Great articles on other sites
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- How and why the public sector must make friends with artificial intelligence
- Second anniversary of IT pricing report approaches - Computerworld
- Doctors spend 15 mins opening Fiona Stanley Hospital software
- What to expect from Abbott's national cyber security strategy
- ISPs need more time for data retention compliance
- TPG iiNet bid: major shareholders complain
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Renai's other site: Sci-fi + fantasy book news and reviews
- Kim Stanley Robinson’s new book Aurora is due in July
- What’s the future of “Grimdark” fantasy?
- An epic rant from Richard Morgan about nuance in writing
- Brandon Sanderson’s Firefight: Review
- Get into Jeff VanderMeer’s head as he writes the Southern Reach trilogy
- George R. R. Martin’s next book The Winds of Winter won’t arrive in 2015
- Alastair Reynolds’ Poseidon’s Wake launches 16 April
- Ann Leckie’s Ancillary Sword: Review
- Ann Leckie finishes Ancillary Mercy
- Hannu Rajaniemi’s The Fractal Prince: Review
News - Written by Renai LeMay on Monday, September 26, 2011 12:36 - 29 Comments
Aussie researcher cracks OS X Lion passwords
news An Australian security expert respected for his work testing the defences of Apple software has published a method which appears to allow an attacker to break through the password defences of Cupertino’s latest Max OS X Lion operating system.
According to his LinkedIn profile, Patrick Dunstan is currently an information security specialist at the University of Adelaide, although he also works as a guest lecturer at the University of South Australia. Dunstan had previously attracted attention in late 2009 with a blog post explaining how a user who had already gained access to a Mac OS X system could extract a user’s password on that system.
In a new blog post this week — first reported by Secure Computing Magazine last week — Dunstan published an update to his technique. However, this time around he discovered a startling new fact with respect to Lion’s security protection — according to the researcher it leaves a crucial step out which could allow remote access to user passwords on the system.
In previous versions of Mac OS X, in order to access a users’ password, an attacker would need to break into what is referred to in Unix-based operating systems (such as Mac OS X) as a ‘shadow’ file — a file which stores critical data but can only be accessed by users with a high privilege — such as root access.
“So for all modern OS X platforms (Tiger, Leopard, Snow Leopard and Lion) each user has their own shadow file (hash database) whose data is accessible only by the root user … or at least it should be,” wrote Dunstan in his post. “It appears in the redesign of OS X Lion’s authentication scheme a critical step has been overlooked. Whilst non-root users are unable to access the shadow files directly, Lion actually provides non-root users the ability to still view password hash data.”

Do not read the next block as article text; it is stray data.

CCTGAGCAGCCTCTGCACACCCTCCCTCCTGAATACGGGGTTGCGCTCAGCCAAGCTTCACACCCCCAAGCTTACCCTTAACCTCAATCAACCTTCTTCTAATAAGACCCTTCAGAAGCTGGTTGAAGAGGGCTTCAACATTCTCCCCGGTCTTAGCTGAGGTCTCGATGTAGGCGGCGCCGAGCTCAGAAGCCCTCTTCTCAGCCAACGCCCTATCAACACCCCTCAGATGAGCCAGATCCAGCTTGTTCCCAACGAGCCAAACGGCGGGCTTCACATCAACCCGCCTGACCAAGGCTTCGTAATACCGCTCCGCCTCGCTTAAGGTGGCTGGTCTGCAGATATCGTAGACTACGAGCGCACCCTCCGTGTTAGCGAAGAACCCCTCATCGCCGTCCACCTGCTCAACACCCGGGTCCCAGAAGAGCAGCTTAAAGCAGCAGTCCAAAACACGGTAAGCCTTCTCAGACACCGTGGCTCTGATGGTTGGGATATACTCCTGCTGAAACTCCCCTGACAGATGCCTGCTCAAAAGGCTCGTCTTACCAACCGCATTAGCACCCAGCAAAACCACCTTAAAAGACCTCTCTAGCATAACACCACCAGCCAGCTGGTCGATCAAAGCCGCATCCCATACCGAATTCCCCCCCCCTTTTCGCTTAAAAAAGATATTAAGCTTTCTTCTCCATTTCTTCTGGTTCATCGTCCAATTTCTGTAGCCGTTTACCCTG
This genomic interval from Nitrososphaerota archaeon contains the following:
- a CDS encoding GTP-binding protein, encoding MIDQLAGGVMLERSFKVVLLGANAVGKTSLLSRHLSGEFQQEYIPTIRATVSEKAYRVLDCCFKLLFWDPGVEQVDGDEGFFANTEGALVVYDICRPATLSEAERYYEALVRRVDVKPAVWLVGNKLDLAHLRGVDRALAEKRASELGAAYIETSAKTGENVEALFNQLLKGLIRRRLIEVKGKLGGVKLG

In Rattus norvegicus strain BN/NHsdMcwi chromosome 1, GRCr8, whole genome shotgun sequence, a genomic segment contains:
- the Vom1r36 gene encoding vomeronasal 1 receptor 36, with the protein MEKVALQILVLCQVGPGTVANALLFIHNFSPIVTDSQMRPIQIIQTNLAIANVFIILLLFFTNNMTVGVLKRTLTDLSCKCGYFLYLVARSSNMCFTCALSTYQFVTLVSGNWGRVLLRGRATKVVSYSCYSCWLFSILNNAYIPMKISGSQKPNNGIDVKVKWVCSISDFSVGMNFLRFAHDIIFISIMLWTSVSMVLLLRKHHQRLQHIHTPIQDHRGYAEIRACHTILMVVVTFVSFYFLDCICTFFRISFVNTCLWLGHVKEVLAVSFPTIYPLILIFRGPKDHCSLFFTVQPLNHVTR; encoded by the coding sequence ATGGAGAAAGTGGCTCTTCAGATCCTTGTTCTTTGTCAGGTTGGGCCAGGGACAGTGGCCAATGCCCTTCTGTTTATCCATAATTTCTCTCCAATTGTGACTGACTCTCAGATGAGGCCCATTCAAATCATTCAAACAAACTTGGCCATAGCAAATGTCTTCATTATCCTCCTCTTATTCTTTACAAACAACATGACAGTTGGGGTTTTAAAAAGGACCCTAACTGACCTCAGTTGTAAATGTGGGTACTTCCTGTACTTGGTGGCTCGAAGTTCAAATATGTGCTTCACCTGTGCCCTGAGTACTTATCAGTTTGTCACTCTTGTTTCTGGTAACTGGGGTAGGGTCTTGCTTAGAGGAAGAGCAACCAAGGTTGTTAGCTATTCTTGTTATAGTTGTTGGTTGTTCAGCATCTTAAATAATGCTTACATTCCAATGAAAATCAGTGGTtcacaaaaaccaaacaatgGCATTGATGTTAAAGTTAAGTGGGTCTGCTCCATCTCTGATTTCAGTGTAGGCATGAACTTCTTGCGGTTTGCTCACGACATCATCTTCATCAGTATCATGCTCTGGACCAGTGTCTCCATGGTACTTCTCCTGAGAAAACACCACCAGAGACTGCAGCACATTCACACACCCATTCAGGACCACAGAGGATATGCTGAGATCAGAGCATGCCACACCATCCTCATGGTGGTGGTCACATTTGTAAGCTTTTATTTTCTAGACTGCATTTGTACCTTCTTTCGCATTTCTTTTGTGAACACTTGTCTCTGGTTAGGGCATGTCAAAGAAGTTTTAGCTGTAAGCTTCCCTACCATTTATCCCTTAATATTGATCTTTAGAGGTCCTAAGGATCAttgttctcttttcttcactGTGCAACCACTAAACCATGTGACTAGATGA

This means, according to the researcher, that it might be possible for an attacker to crack a users’ Lion password by attacking their system through a Java app hosted online. The attack vector would still require the owner of the computer running Mac OS X to allow the Java app to run — but it is possible.
Dunstan noted that due, no doubt, to Lion’s relatively short time being available for use, he could not find any major cracking software supporting the ability to crack encrypted passwords in the operating system — but he has published a simple script which allows users to do so. It is not yet clear whether Apple is aware of the issue, but a temporary workaround allows users to secure their system through setting different permissions on a certain file.
The news comes as Mac OS X continues to be subject to fewer security attacks than Microsoft Windows. Security researchers have stated in the past that there could be a number of reasons for the appearance of heightened security on the Apple platform, ranging from its Unix basis, which allows a high degree of fine-grained permissions to be used on files and applications, to the relative dominance of Windows in the desktop PC market.
However, researchers have also speculated that attacks on Mac OS X could increase in future, along with the platform’s growing popularity and use on mobile devices such as iPhone and iPads.
As this attack would likely require a user to allow an application to run on their system before it could succeed, I would regard it as less dangerous than many other security headaches out there, which would require no support from a user. However, what Dunstan’s blog post demonstrates is that Mac OS X is not inherently safe from security problems. They do exist on the Mac; and I’m sure we’ll see more of them as time goes on; especially aimed at devices such as iPads.
Image credit: Apple
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